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Florida singer with ties to Macon ready to put on a show for you at Bragg Jam

Snapshots of Macon’s Bragg Jam through the years

Telegraph archive photographs from previous years Bragg Jam concert crawls. This year's event is July 26-27.
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Telegraph archive photographs from previous years Bragg Jam concert crawls. This year's event is July 26-27.

Abby Owens is a south Florida native with ties to Middle Georgia and has been writing and singing her own music for more than 20 years.

She has been bringing her Americana music to Bragg Jam for more than a decade and will be back again on July 27.

As part of The Telegraph’s series highlighting some of the artists coming to the event, we sat down with Owens to get to know her better.

Editor’s note: Some responses have been edited for brevity.

What got you into music?

I’ve been playing live shows and playing guitar for over 20 years ... just kind of born musical. It was something I always did. As I got older, it kind of morphed into something I do for a living. I got lucky I guess.

Where are you from?

I am from South Florida. I am from Indiantown, Florida, originally. I lived in Macon for eight or nine years. Then I moved back home in 2013. I still consider Macon one of my homes for sure.

What is it like for you to come back to Macon and play at Bragg Jam?

I don’t get to play in Macon very often. Most years since I’ve moved away, it has been the only show that I do in Macon. It is important to me ... because I have some friendships with the Bragg Family. I have played Bragg Jam almost every year since I started. ... It is sentimental for me to get to come back and see all my friends and to be a part of something special in the music community there.

What makes Macon and Bragg Jam special for an artist?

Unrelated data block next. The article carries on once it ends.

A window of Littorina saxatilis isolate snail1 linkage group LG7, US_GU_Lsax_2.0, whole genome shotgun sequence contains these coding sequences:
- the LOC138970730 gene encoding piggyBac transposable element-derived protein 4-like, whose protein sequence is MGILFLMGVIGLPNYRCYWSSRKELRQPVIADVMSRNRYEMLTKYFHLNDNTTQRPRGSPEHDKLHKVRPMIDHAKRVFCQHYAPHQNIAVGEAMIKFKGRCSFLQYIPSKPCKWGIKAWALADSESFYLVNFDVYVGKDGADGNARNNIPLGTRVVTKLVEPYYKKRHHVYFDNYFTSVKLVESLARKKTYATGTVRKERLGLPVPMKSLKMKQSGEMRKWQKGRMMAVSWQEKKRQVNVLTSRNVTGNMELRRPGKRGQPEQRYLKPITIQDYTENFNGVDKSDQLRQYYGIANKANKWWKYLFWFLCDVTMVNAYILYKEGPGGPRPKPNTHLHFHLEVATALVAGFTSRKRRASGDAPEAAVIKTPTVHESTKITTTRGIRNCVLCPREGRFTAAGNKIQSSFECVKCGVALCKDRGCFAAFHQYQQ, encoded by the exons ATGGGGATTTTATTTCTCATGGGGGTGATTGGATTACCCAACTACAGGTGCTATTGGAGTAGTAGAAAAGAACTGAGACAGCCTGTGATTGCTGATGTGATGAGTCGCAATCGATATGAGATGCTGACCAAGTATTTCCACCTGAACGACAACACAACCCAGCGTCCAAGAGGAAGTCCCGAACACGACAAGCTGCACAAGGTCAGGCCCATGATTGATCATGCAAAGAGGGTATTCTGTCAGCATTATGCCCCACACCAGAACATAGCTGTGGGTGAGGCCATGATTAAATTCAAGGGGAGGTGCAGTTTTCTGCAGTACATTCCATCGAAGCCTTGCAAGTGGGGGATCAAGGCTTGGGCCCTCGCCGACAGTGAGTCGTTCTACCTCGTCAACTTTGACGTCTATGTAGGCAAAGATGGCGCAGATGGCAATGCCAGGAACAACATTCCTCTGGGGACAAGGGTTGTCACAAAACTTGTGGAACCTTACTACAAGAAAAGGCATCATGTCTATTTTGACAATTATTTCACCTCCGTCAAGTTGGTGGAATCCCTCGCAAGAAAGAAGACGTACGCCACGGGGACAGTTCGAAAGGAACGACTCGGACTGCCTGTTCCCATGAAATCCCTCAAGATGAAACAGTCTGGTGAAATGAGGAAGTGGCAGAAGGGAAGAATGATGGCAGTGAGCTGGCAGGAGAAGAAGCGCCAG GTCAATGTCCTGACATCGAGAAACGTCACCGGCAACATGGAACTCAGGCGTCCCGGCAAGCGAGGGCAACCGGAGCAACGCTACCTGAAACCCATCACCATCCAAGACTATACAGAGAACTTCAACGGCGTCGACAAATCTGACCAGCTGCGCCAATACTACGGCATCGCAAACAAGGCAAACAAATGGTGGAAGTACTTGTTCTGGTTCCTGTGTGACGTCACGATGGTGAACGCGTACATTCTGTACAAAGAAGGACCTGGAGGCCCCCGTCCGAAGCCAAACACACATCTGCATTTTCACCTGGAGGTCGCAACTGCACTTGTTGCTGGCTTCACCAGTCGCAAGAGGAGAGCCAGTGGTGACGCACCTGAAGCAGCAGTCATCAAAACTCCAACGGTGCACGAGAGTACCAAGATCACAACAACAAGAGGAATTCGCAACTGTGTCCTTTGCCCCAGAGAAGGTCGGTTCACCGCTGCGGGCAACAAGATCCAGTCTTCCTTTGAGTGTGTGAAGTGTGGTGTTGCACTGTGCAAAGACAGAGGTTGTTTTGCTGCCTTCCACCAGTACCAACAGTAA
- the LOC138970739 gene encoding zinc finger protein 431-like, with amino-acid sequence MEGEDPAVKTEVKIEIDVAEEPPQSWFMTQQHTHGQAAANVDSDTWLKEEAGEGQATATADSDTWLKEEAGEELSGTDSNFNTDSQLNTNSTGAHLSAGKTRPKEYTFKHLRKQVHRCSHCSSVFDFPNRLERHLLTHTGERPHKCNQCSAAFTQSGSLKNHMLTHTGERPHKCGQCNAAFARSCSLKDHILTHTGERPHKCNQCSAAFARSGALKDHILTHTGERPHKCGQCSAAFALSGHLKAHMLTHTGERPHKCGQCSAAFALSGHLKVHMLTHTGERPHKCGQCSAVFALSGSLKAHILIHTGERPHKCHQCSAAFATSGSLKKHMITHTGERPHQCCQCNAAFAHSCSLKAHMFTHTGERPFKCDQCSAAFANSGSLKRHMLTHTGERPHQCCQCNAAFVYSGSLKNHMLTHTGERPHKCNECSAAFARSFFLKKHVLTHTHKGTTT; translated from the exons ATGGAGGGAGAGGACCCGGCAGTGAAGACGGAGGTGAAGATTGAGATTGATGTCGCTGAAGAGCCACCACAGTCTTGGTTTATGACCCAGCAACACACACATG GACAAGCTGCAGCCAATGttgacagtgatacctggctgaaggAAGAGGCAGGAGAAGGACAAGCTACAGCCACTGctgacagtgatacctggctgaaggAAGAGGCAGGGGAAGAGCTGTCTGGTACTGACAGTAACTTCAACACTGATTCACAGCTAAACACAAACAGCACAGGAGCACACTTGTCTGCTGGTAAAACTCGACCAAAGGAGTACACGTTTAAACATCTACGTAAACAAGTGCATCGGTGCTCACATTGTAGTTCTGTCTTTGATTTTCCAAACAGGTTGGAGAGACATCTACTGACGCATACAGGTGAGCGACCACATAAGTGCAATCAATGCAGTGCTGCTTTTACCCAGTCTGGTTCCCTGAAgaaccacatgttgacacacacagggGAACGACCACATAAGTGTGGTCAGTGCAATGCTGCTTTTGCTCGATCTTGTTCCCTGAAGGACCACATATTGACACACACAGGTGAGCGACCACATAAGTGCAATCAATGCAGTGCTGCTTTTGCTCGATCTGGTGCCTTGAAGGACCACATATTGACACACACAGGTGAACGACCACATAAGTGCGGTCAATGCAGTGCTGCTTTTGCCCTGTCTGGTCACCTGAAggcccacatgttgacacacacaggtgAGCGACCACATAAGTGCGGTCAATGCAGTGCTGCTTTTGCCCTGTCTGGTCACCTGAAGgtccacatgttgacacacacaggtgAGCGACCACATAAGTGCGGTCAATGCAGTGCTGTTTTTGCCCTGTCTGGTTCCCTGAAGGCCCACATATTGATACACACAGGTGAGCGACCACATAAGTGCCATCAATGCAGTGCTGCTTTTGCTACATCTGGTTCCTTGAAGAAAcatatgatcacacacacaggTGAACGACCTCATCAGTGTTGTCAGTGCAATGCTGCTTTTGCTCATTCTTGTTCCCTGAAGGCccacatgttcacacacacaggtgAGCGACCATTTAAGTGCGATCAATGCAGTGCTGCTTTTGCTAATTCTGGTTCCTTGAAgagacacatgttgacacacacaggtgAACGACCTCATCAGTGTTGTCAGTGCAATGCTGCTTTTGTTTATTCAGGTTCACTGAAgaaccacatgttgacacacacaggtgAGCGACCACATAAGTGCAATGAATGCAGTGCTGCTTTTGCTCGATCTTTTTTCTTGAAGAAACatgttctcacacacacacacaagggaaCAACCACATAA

There is something in the water in Macon regarding music. It is that small-town feel that rallies behind all those musical successes. Any new music that comes through Macon is supported. I think there is something so special about a huge concert crawl where so many bands are in such a small area. What makes Bragg Jam specifically special from an artist standpoint (is) when I come to play that festival, I meet so many new musicians and I network with so many new faces.

What can someone expect when they come to your show?

It has changed over the years. I guess I would be lumped into Americana these days. Some write-ups about my music is that it is more acoustic eclectic Americana with a funky vibe. It is singer-songwriter stuff that I have written. It is definitely different. It is not straight country and it is not straight Americana.

What is it like to perform the music you write?

It is certainly that has boosted my ego over the years to get to play my own music, and people actually pay me for it. I am living the dream.

What were some of your musical influences?

I listen to a lot of soul music, but I also adore Bonnie Raitt and I listen to a lot of Neko Case. It is a blend, so maybe some Sam Cooke, obviously Otis Redding, and some solid gold country stuff. I listen to a lot of Marty Robbins. It is all over the board as far as genre is concerned. I listen to hip-hop in the car all the time. My first album was more Kathleen Edwards. The second one was more stark — it was produced by Jason Isbell, so it was more of that Americana.

What are some songs that people should check out before they come to your show?

I would suggest going on any of my social media pages and listening to any of my live feeds. It has been a while since I have put out an album. It has been over 10 years. So my music has changed so much since then. It is almost a poor representation of what I do now.

Why should people come out to Bragg Jam?

I don’t know of any other city that provides such an eclectic vibe of music in more ways than one. You are getting an really intense music experience. You are going to meet a lot of new friends. There isn’t a bad show that you will see.

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